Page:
Tuesday, July 15, 2008

The Language of Machiavelli

I have recently been reading a great translation of Machiavelli's The Prince done by Angelo Codevilla, a professor of international relations at Boston University. Codevilla’s translation presents to the English-speaking reader much of Machiavelli’s brilliance in using language for his own ends. Codevilla gives a very good editor's introduction, clearly showing the role and impact of The Prince in intellectual history--noting some important patterns of thought that we take for granted today, whose predominance is attributable to Machiavelli. Even more interesting, though, is the subsequent essay on "Words and Power." In this, Codevilla demonstrates some of the devices not of argumentation but of linguistic manipulation that Machiavelli employed to get his readers to adopt his own new (and quite revolutionary) moral standards.

Moral standards are not something that people give up freely, being ingrained in our values and prejudices, and at a level deeper than many people can reason to. What are the two topics supposedly banned from polite conversation? Religion and politics. Why? Because they are the two areas in which, for decades now, politeness gives way to defense mechanisms meant to mask the insecurities we feel when trying to explain (and thus, justify) the beliefs we hold so deeply. (Or maybe why those beliefs have a hold on us).

There are so many human reasons why we believe things--because our parents believed them, because our parents believed the opposite, because there is so much suffering in the world (or our own lives), because we're convinced we're supposed to believe them, because we're afraid of changing our actions or our lives, because we need the stability of being told what to believe, because we're afraid to reason for ourselves, because of the sins of those who believe otherwise, etc.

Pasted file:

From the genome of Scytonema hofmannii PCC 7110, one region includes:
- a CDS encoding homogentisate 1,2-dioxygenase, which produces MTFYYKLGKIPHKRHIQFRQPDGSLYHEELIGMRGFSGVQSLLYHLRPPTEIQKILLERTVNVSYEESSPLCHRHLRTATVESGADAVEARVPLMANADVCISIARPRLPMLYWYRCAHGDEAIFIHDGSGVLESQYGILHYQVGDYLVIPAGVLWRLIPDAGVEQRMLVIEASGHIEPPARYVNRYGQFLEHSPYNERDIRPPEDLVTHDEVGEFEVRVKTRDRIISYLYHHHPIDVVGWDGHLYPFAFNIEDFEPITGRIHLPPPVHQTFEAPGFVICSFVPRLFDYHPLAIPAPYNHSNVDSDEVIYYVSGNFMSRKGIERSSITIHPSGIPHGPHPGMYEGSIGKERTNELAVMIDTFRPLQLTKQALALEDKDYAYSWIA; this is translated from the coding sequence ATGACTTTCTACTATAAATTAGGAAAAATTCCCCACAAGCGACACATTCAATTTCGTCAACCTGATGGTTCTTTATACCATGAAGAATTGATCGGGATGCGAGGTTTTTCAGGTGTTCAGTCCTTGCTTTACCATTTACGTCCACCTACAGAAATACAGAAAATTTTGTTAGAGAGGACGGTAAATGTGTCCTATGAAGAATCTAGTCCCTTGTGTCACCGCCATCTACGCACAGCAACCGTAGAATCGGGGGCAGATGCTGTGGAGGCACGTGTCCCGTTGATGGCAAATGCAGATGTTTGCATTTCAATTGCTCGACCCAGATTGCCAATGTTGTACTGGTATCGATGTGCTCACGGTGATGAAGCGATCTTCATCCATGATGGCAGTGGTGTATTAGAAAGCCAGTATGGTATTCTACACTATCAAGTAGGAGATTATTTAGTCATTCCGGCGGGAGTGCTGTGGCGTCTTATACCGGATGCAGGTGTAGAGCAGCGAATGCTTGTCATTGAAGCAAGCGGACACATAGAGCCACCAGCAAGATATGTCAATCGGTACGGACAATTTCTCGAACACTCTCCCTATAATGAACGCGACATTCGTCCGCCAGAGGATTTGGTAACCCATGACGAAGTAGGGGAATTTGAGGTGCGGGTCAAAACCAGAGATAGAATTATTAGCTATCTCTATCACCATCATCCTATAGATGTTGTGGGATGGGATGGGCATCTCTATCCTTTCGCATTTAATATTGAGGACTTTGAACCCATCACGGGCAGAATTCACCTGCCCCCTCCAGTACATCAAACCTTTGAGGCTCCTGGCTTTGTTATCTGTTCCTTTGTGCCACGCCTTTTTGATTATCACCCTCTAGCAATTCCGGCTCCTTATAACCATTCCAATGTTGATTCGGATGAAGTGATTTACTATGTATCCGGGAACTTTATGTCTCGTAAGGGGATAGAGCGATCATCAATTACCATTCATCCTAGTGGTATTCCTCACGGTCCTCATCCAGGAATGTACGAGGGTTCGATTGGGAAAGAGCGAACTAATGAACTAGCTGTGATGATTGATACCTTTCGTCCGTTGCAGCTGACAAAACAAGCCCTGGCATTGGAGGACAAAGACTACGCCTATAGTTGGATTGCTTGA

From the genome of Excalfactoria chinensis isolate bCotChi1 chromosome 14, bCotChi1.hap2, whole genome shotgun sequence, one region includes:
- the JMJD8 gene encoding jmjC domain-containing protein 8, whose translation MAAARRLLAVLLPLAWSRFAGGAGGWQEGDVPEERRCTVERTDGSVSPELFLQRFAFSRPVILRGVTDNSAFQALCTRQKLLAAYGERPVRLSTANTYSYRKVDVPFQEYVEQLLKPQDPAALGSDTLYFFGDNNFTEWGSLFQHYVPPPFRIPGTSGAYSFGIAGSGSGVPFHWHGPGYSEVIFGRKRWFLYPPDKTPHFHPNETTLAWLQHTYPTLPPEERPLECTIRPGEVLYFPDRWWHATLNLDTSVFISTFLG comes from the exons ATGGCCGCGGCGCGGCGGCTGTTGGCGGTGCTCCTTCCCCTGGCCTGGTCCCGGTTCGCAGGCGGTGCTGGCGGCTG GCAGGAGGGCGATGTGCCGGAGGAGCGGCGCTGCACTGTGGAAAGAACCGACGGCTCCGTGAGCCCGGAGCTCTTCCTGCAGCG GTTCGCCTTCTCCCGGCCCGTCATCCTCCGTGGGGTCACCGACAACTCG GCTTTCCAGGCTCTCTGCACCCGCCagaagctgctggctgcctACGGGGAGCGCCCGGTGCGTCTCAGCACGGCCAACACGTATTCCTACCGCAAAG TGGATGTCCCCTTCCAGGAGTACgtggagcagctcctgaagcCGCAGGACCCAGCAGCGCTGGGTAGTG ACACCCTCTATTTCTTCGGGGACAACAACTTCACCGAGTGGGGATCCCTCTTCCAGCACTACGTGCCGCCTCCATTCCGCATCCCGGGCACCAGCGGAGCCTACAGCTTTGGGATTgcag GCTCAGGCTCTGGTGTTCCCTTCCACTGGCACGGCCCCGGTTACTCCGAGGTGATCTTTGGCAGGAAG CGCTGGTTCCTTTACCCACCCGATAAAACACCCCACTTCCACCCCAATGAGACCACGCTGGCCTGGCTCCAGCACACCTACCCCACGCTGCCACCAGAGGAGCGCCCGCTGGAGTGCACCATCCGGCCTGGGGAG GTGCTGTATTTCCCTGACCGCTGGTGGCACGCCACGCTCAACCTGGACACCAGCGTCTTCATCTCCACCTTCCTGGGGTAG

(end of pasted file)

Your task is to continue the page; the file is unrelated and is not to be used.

I bring this up because it was on this level that Machiavelli seems to have meant primarily to engage his readers. He knew he couldn’t get his readers to adopt his new standard of good and evil by reasoning them to it. So he chose to use language on the level of those deeper-than-reason human reasons for belief (fear, pride, desire to succeed, etc.).

Codevilla highlights the significance of Machiavelli's way of using language by contrasting it with Dante. This description of the two writers makes Niccolo look almost ... Machiavellian:

In short, Dante crafted his language to follow the dictates of reason, not of men or of chance. Dante thought language was not to be imposed by power or by convention but to be accepted by reason. . . . Machiavelli knew exactly what Dante meant. He disagreed. He believed that language, like every other human tool, serves the interest of some to the detriment of others. But Machiavelli did not argue against Dante. Instead he baldly accused him of speaking the language of a rival city, of being insufficiently committed to Florence. This did not advance the cause of truth, but it did help Machiavelli prevail with his Florentine audience.

If this sounds too commonplace to be worth pointing out, just remember to keep two things in mind. First, while people did this before Machiavelli, they knew they were doing something "wrong." Machiavelli legitimized this is a method that was "good" by literally redefining the words good and evil (more below). Second, Niccolo wasn't just lying (that's an ancient practice to be sure!), he was crafting a strategy using words deliberately as weapons. Thus Codevilla asserts that for Machiavelli, "Language, therefore, is a most powerful weapon in the struggle for primacy, and one peculiarly suited to the unarmed."